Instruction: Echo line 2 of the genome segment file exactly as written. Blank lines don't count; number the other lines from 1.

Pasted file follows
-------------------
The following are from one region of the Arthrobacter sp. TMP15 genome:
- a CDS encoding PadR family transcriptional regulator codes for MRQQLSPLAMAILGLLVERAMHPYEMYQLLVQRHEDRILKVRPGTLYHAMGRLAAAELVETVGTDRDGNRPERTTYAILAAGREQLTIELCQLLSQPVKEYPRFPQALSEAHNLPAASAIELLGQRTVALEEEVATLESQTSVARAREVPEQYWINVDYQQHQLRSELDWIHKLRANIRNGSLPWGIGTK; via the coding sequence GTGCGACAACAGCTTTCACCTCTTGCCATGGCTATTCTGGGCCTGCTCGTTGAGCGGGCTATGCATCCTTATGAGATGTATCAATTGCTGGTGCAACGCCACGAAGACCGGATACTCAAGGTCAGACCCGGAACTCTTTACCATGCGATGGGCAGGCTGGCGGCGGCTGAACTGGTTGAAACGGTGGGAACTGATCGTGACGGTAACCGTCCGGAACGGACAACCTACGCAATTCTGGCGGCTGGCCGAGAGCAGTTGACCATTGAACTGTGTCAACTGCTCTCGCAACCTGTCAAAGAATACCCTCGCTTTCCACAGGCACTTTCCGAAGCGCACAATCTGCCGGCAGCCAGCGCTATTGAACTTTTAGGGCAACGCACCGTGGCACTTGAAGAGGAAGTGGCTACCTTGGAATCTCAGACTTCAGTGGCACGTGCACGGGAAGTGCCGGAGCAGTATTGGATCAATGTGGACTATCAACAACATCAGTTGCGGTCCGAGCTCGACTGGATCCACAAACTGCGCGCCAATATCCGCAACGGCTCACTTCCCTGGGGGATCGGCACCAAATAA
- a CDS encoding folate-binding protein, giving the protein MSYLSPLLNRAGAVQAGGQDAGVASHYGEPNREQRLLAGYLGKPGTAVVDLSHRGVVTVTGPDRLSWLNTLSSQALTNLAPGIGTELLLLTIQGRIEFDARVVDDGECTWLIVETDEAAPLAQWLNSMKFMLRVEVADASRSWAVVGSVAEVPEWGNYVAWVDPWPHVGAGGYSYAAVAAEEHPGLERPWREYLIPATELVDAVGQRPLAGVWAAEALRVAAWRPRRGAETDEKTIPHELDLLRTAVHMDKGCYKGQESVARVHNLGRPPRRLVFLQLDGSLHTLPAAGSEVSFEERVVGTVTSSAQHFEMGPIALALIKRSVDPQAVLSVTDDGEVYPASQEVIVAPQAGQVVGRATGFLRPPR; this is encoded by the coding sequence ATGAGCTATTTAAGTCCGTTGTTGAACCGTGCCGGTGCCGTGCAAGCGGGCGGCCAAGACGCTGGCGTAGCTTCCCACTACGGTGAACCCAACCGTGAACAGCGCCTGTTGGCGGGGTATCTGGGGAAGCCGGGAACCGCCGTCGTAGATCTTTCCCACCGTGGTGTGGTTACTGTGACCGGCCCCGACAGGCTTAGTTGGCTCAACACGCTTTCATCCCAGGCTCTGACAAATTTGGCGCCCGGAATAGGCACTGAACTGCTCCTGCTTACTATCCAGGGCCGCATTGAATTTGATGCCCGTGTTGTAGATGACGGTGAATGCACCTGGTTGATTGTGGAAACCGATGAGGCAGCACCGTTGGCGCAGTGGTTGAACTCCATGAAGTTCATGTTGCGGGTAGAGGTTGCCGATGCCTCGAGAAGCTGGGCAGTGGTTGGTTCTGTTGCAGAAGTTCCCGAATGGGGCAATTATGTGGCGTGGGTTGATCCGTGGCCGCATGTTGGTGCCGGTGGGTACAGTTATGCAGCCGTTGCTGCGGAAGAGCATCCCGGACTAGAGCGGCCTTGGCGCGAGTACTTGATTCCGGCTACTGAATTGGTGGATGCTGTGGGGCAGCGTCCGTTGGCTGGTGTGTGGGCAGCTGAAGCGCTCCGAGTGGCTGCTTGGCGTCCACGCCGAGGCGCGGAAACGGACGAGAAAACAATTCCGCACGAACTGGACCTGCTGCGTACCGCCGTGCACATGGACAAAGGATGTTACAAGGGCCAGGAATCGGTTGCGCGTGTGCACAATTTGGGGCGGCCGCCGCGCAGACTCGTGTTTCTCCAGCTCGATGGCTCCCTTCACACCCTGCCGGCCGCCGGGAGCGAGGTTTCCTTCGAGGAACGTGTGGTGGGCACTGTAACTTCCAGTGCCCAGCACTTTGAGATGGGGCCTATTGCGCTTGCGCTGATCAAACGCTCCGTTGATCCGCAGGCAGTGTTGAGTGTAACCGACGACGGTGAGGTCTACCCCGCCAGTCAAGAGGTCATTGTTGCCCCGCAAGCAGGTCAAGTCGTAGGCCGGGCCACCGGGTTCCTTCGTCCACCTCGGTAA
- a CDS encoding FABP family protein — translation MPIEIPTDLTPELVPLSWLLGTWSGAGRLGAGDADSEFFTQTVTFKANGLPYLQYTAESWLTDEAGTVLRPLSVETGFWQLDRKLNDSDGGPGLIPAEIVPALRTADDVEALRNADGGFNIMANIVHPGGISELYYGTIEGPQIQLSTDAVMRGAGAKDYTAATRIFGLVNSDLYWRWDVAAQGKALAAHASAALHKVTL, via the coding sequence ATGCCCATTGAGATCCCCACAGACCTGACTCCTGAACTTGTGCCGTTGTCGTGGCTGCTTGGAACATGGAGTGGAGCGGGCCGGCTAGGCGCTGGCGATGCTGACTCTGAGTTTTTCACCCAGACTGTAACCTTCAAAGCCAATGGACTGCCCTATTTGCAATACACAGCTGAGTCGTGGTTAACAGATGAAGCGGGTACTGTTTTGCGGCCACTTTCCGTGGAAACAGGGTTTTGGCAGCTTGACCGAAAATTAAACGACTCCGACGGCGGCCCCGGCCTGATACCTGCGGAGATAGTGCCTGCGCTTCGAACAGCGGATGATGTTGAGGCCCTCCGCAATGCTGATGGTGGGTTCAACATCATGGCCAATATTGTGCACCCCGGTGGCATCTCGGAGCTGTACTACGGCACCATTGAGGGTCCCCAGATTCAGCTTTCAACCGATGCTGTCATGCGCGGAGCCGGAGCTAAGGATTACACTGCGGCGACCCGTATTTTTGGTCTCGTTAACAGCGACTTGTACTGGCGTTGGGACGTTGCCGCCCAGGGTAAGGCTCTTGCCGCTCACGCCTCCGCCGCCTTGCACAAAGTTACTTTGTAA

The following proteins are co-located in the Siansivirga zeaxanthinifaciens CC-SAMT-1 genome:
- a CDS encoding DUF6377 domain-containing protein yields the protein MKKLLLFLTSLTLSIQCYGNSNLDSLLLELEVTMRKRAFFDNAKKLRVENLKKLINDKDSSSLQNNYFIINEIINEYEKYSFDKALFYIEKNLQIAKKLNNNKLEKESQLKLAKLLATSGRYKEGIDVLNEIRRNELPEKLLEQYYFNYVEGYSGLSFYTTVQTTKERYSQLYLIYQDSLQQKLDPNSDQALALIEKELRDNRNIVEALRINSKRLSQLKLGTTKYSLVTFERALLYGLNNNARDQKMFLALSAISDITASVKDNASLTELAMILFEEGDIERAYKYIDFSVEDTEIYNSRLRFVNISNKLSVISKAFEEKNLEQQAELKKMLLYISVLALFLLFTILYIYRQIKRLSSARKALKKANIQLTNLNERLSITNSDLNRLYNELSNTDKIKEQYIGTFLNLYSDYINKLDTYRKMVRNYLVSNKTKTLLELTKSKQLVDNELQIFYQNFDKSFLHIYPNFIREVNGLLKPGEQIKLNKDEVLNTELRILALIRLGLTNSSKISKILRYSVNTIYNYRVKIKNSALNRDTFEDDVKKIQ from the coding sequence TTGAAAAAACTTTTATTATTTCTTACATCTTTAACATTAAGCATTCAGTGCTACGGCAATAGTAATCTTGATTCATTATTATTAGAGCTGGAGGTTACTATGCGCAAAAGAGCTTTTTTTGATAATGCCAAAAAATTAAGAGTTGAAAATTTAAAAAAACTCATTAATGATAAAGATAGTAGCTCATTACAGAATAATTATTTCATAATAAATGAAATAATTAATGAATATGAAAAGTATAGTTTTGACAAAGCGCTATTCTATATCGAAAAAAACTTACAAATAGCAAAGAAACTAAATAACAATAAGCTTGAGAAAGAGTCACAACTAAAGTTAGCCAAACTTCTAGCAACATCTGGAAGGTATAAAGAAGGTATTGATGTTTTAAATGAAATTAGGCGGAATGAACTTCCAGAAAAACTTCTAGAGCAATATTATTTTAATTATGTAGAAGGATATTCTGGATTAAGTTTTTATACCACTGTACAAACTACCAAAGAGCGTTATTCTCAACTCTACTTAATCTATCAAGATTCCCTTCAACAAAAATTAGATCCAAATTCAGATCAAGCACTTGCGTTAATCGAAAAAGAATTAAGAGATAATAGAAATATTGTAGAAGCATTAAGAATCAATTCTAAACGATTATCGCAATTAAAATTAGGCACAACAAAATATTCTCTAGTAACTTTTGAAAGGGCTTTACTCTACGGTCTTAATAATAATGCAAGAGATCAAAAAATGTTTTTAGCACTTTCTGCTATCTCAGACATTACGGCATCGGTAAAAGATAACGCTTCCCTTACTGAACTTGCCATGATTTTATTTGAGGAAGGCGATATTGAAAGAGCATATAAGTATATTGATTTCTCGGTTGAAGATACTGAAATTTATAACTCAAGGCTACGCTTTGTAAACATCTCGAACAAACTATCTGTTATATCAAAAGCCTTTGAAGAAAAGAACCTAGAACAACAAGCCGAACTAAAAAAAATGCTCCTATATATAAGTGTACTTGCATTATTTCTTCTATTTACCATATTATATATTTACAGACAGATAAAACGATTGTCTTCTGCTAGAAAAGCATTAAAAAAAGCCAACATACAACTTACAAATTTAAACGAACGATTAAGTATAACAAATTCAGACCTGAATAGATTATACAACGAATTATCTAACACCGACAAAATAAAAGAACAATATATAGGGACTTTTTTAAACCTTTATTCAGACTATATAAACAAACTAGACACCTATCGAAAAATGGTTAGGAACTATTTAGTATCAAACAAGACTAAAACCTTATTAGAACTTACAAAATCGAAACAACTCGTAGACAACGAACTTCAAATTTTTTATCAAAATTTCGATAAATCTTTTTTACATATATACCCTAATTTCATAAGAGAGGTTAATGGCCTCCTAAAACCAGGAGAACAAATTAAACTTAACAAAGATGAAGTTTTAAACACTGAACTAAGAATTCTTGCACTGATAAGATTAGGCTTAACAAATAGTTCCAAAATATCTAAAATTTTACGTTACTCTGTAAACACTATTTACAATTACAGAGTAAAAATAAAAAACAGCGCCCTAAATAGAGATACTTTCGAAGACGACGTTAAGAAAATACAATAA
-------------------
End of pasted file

- a CDS encoding PadR family transcriptional regulator codes for MRQQLSPLAMAILGLLVERAMHPYEMYQLLVQRHEDRILKVRPGTLYHAMGRLAAAELVETVGTDRDGNRPERTTYAILAAGREQLTIELCQLLSQPVKEYPRFPQALSEAHNLPAASAIELLGQRTVALEEEVATLESQTSVARAREVPEQYWINVDYQQHQLRSELDWIHKLRANIRNGSLPWGIGTK; via the coding sequence GTGCGACAACAGCTTTCACCTCTTGCCATGGCTATTCTGGGCCTGCTCGTTGAGCGGGCTATGCATCCTTATGAGATGTATCAATTGCTGGTGCAACGCCACGAAGACCGGATACTCAAGGTCAGACCCGGAACTCTTTACCATGCGATGGGCAGGCTGGCGGCGGCTGAACTGGTTGAAACGGTGGGAACTGATCGTGACGGTAACCGTCCGGAACGGACAACCTACGCAATTCTGGCGGCTGGCCGAGAGCAGTTGACCATTGAACTGTGTCAACTGCTCTCGCAACCTGTCAAAGAATACCCTCGCTTTCCACAGGCACTTTCCGAAGCGCACAATCTGCCGGCAGCCAGCGCTATTGAACTTTTAGGGCAACGCACCGTGGCACTTGAAGAGGAAGTGGCTACCTTGGAATCTCAGACTTCAGTGGCACGTGCACGGGAAGTGCCGGAGCAGTATTGGATCAATGTGGACTATCAACAACATCAGTTGCGGTCCGAGCTCGACTGGATCCACAAACTGCGCGCCAATATCCGCAACGGCTCACTTCCCTGGGGGATCGGCACCAAATAA